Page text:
Map Monday: where are our trees and why do they matter?

A few week ago Map Monday featured the challenges humans face in ensuring sufficient fresh water for all our “needs”, including the vital basic need for sources of clean water in developing countries. A critical component of keeping our water supply sufficient and healthy and our air clean is that oxygen engine called a tree. Trees take carbon dioxide out of the air to make wood, and release oxygen in return (OK, this is a pretty sketchy description – they take in water, too, and other stuff happens – but it will do for the barest of basics). The bottom line is that our planet needs a good supply of tree cover to filter our air and carry out its role in moderating climate change and ensuring healthy water sources.

I was reminded recently of how much imbalance there is in where the world’s trees are found when this eye-catching little image appeared in my Facebook feed.

With this image and the importance of trees to our environment in mind, let’s take a look at the state of trees around the world. Some of the links to the map sources provide fascinating additional information. [Click on any of the maps to see more detail.]

Trees.

These maps show the number of trees per person (in global hectares, aka gha) for each country and how tree coverage has changed over the years. In some cases it has changed drastically. And the final map is already 8 years old; a map of 2020 would show even more losses. Keep in mind that these maps show the trees per person in each country averaged over the country. As with many previous maps, showing this data on a country-wide basis can be misleading, as we shall see. But it’s a good starting point. By the way, the tiny green dot just to the northeast of India in each map is showing the amazing tree cover in Bhutan!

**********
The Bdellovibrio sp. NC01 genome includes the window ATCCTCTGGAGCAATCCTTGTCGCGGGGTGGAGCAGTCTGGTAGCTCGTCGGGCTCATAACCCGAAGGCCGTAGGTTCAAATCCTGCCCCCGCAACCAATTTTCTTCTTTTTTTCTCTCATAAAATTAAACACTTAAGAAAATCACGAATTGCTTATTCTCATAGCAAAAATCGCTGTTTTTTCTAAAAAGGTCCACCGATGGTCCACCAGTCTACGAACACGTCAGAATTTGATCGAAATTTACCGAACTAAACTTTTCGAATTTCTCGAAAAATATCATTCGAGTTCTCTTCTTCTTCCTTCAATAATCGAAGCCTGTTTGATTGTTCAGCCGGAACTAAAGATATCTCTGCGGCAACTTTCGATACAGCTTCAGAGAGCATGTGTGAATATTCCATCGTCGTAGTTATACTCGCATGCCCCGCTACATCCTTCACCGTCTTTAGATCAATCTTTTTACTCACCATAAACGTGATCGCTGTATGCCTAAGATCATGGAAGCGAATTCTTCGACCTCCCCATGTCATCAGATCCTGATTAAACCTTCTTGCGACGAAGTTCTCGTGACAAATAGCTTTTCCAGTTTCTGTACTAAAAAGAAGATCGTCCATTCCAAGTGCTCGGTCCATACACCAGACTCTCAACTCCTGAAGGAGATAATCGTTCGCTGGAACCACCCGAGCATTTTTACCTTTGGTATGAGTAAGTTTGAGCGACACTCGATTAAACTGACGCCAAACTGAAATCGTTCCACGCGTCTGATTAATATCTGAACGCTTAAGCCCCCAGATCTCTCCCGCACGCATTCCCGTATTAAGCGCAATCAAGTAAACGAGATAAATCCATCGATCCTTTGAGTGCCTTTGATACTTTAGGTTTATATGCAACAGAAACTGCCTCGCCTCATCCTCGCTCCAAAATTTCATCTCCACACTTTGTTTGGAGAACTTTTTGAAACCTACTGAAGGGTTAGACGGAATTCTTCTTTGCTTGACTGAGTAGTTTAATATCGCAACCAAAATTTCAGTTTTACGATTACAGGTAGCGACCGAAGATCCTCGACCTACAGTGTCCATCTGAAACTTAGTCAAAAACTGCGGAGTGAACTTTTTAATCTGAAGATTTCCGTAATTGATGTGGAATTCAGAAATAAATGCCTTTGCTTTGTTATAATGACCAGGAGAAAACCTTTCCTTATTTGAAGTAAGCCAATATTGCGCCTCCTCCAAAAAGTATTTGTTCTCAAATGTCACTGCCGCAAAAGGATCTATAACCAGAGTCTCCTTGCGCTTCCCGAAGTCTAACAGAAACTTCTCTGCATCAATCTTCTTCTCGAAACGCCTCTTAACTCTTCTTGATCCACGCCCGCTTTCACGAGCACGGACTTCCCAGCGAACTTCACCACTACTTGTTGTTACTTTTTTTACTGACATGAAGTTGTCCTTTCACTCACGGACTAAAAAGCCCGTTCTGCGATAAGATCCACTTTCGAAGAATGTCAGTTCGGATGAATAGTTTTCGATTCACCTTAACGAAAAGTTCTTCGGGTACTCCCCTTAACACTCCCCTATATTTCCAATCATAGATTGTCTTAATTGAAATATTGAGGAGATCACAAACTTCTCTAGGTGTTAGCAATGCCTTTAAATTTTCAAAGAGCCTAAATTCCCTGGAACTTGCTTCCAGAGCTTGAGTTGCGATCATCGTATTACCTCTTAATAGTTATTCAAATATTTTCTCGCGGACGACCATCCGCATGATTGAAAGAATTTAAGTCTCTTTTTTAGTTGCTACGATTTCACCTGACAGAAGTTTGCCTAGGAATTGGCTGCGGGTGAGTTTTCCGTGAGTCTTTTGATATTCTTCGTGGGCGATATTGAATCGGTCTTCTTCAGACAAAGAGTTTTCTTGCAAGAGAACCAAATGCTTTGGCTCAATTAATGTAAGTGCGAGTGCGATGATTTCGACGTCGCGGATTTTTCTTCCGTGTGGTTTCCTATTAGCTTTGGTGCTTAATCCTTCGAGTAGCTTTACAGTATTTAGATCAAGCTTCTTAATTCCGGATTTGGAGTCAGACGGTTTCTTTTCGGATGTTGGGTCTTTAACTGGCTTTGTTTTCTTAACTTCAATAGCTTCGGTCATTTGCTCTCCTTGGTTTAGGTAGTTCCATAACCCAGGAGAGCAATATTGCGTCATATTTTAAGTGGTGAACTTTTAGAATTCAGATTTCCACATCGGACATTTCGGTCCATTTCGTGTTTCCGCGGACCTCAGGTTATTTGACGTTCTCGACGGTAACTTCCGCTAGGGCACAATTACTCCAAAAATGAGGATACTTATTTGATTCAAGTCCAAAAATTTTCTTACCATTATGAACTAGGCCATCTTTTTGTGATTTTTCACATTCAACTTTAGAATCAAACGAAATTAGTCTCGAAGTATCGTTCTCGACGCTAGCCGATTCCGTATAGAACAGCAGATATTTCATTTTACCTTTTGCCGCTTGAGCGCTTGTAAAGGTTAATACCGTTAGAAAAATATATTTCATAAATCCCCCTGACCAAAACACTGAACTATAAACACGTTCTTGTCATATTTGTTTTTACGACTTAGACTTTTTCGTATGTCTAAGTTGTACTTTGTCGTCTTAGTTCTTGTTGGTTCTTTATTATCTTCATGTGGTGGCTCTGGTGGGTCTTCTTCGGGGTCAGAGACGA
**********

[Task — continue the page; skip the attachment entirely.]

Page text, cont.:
Image source: These maps are found in interactive form at https://www.footprintnetwork.org/2016/04/22/celebrating-trees-earth-day/

And now for a more specific map showing where the trees are and where they’re not. Notice, as an example, Australia, where there are barely any trees, whereas the previous maps showed them fairly well endowed. The population of Australia is not large, especially in relation to its geographic size; taking a measure of the number of trees per person in a large area with few people gives misleading results when compared with countries with very different profiles. There are also countries with very large populations, so that even if they have lots of trees, their amount per capita is not high. Think about this and then take a second look at the 4 maps above.

Now let’s take a look at the main causes of deforestation. The map below shows the parts of the world where permanent deforestation is taking place through: